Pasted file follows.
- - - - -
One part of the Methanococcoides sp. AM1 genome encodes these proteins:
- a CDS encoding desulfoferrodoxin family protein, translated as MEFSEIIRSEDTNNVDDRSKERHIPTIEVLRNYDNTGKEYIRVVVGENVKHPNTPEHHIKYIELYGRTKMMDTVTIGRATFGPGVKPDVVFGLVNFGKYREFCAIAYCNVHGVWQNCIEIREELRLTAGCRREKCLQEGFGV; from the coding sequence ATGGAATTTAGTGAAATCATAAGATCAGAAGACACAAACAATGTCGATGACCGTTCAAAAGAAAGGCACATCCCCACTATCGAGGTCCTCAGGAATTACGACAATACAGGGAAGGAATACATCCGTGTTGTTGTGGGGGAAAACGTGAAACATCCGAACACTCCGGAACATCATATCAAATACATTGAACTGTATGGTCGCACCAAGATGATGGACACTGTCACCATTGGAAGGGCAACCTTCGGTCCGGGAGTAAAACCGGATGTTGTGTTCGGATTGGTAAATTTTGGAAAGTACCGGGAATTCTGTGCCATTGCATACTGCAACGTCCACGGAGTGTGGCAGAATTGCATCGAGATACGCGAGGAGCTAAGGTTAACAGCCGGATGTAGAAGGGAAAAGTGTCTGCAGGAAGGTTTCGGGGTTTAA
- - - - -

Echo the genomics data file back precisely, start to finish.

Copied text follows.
One part of the Methanococcoides sp. AM1 genome encodes these proteins:
- a CDS encoding desulfoferrodoxin family protein, translated as MEFSEIIRSEDTNNVDDRSKERHIPTIEVLRNYDNTGKEYIRVVVGENVKHPNTPEHHIKYIELYGRTKMMDTVTIGRATFGPGVKPDVVFGLVNFGKYREFCAIAYCNVHGVWQNCIEIREELRLTAGCRREKCLQEGFGV; from the coding sequence ATGGAATTTAGTGAAATCATAAGATCAGAAGACACAAACAATGTCGATGACCGTTCAAAAGAAAGGCACATCCCCACTATCGAGGTCCTCAGGAATTACGACAATACAGGGAAGGAATACATCCGTGTTGTTGTGGGGGAAAACGTGAAACATCCGAACACTCCGGAACATCATATCAAATACATTGAACTGTATGGTCGCACCAAGATGATGGACACTGTCACCATTGGAAGGGCAACCTTCGGTCCGGGAGTAAAACCGGATGTTGTGTTCGGATTGGTAAATTTTGGAAAGTACCGGGAATTCTGTGCCATTGCATACTGCAACGTCCACGGAGTGTGGCAGAATTGCATCGAGATACGCGAGGAGCTAAGGTTAACAGCCGGATGTAGAAGGGAAAAGTGTCTGCAGGAAGGTTTCGGGGTTTAA